As we were talking, I brought up the fact that most of the “rights” we believe are “natural” or “God-given,” did not originate in antiquity in Greco-Roman culture, but in fact were derived from the cultures of the Celtic and Germanic language-group tribes of Northern Europe. One of those is the “right to bear arms.”

Unfortunately, in today’s world, too many have been brain-washed into the belief that this is a “god-given right,” and thus is subject to nothing. The fact is, in the culture from which the recognition of that right was derived, the “right” to bear arms was more accurately, the “responsibility” to bear arms. No free man could be righteously robbed of his right to bear arms, within his tribe. Not by chief or king, even.

In return however, in order to maintain his status as a free man, and member of the tribe, he knew he was expected, when called upon, to move towards the (extremely metaphorical in this case) sound of the guns, weapon in hand, to protect the tribe. Refusal to do so would result in “outlawry.” This didn’t mean you went to jail. This meant—basically—excommunication from the tribe.

In that time and place in history—well, prehistory, technically—not having a tribe was pretty much the same as a death sentence. You were no longer protected by the reputation and fame of your tribe’s ferocity and honor. You were fair game for any dick with a bow or spear, who decided to kill you and take your shit. Sure, you might be lucky enough to fight off one attacker. If you were a particular bad-ass, you might manage two or three (of course, if you were that much of a bad-ass, you wouldn’t have been outlawed for being a pussy in the first place, right?).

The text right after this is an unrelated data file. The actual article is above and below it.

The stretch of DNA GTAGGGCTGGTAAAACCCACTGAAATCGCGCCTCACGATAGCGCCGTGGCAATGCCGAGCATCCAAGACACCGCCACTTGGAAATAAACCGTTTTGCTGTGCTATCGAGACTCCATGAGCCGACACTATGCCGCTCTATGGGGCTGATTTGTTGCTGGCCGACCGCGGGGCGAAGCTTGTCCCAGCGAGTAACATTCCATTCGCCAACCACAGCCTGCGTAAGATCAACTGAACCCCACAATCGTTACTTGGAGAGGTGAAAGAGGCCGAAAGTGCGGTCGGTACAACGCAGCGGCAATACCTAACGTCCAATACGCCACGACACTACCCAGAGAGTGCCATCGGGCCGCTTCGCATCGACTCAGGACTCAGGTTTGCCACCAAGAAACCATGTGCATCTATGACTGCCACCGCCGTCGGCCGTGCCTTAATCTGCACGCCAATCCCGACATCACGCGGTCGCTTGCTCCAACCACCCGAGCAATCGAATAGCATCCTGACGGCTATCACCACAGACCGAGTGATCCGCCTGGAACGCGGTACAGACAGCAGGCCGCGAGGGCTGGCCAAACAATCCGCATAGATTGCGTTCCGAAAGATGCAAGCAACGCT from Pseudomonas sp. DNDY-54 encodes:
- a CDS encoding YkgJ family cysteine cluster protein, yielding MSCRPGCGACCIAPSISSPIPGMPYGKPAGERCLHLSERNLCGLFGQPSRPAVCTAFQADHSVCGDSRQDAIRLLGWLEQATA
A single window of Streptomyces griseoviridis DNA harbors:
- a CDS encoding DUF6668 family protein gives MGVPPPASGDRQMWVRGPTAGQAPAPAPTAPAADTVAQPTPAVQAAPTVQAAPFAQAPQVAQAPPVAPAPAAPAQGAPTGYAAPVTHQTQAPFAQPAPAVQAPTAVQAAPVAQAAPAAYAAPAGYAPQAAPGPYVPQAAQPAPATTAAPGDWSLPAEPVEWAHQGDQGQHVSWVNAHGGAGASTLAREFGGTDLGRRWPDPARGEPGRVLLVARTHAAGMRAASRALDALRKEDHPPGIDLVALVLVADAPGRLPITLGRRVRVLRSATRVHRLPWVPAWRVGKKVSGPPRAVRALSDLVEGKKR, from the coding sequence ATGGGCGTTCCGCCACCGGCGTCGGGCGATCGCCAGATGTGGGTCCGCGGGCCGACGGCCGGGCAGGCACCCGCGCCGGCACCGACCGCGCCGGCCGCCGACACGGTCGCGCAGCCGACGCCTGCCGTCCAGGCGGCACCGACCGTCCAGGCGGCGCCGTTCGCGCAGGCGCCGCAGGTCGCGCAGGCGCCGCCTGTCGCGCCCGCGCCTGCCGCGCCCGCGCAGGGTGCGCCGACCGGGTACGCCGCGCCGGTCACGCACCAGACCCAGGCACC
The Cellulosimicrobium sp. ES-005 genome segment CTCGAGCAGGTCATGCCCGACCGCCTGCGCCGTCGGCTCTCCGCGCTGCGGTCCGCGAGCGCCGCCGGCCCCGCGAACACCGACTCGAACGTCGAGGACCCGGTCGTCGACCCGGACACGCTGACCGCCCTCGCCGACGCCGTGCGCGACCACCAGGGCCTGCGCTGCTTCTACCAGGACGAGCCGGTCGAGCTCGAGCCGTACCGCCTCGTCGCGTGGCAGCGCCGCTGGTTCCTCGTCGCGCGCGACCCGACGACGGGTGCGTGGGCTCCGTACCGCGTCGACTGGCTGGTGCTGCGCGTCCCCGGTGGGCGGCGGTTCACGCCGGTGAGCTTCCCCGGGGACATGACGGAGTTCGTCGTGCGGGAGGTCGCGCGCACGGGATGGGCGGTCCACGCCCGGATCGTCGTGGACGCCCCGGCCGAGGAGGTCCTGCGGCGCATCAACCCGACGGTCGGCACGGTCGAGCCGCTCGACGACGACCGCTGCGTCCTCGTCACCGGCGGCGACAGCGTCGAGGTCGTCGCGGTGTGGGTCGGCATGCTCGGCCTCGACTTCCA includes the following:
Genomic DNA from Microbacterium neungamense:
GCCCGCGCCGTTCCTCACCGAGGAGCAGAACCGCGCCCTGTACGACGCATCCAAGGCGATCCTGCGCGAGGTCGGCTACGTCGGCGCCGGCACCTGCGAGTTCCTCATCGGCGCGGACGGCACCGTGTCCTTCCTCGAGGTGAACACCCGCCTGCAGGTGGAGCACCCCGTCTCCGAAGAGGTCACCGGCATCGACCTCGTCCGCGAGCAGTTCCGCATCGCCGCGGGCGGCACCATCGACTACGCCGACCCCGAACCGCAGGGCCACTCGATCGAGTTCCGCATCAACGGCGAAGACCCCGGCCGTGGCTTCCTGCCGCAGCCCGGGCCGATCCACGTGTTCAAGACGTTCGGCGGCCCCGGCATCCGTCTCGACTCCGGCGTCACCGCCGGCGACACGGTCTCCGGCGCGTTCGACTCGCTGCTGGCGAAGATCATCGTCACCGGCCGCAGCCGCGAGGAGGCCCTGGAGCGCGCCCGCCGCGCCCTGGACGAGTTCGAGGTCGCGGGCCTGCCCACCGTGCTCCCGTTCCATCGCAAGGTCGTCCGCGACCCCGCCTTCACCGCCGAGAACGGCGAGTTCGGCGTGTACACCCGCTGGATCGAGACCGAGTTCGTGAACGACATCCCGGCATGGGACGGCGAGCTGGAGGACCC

So, what does THIS have to do with being the auxiliary?

A lot of people have taken the discussion of being the auxiliary as having meant they don’t need to do PT, train with their weapons, and learn the basics of small-unit tactics. They’re the support guys, and support guys don’t fight, right?

Bullshit. You are still responsible for your own safety, ultimately. You may still be called upon, in extremis, to grab your rifle, and go help protect hearth and home.

You STILL need to learn to fight. You STILL need to do PT. You may not ever be “elite infantry” or “special operations” fit again in your life, but you still need to be as dangerous as you can be, and being fit and well-trained is a critical part of that.